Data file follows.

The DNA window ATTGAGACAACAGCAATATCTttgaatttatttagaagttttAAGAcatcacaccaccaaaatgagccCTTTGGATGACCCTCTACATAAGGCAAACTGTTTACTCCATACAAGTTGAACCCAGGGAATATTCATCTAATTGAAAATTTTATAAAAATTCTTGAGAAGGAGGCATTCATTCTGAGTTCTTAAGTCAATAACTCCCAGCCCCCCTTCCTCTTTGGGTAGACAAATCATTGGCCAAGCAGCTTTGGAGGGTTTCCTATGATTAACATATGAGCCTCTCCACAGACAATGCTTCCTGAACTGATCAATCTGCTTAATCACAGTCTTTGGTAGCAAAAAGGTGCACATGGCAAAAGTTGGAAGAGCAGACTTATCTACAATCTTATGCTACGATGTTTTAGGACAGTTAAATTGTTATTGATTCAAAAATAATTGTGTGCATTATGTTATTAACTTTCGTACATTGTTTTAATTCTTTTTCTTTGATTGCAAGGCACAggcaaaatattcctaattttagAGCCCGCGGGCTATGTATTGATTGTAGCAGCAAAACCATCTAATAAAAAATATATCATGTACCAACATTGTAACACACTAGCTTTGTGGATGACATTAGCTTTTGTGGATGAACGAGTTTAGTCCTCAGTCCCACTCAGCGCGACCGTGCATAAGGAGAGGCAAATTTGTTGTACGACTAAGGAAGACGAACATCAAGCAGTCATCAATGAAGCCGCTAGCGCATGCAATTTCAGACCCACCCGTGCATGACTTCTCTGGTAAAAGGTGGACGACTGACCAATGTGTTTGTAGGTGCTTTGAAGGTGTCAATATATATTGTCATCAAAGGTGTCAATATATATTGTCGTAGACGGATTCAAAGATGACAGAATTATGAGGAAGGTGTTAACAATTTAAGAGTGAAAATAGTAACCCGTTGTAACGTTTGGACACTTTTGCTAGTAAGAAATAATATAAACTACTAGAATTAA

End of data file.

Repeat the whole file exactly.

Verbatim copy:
The DNA window ATTGAGACAACAGCAATATCTttgaatttatttagaagttttAAGAcatcacaccaccaaaatgagccCTTTGGATGACCCTCTACATAAGGCAAACTGTTTACTCCATACAAGTTGAACCCAGGGAATATTCATCTAATTGAAAATTTTATAAAAATTCTTGAGAAGGAGGCATTCATTCTGAGTTCTTAAGTCAATAACTCCCAGCCCCCCTTCCTCTTTGGGTAGACAAATCATTGGCCAAGCAGCTTTGGAGGGTTTCCTATGATTAACATATGAGCCTCTCCACAGACAATGCTTCCTGAACTGATCAATCTGCTTAATCACAGTCTTTGGTAGCAAAAAGGTGCACATGGCAAAAGTTGGAAGAGCAGACTTATCTACAATCTTATGCTACGATGTTTTAGGACAGTTAAATTGTTATTGATTCAAAAATAATTGTGTGCATTATGTTATTAACTTTCGTACATTGTTTTAATTCTTTTTCTTTGATTGCAAGGCACAggcaaaatattcctaattttagAGCCCGCGGGCTATGTATTGATTGTAGCAGCAAAACCATCTAATAAAAAATATATCATGTACCAACATTGTAACACACTAGCTTTGTGGATGACATTAGCTTTTGTGGATGAACGAGTTTAGTCCTCAGTCCCACTCAGCGCGACCGTGCATAAGGAGAGGCAAATTTGTTGTACGACTAAGGAAGACGAACATCAAGCAGTCATCAATGAAGCCGCTAGCGCATGCAATTTCAGACCCACCCGTGCATGACTTCTCTGGTAAAAGGTGGACGACTGACCAATGTGTTTGTAGGTGCTTTGAAGGTGTCAATATATATTGTCATCAAAGGTGTCAATATATATTGTCGTAGACGGATTCAAAGATGACAGAATTATGAGGAAGGTGTTAACAATTTAAGAGTGAAAATAGTAACCCGTTGTAACGTTTGGACACTTTTGCTAGTAAGAAATAATATAAACTACTAGAATTAA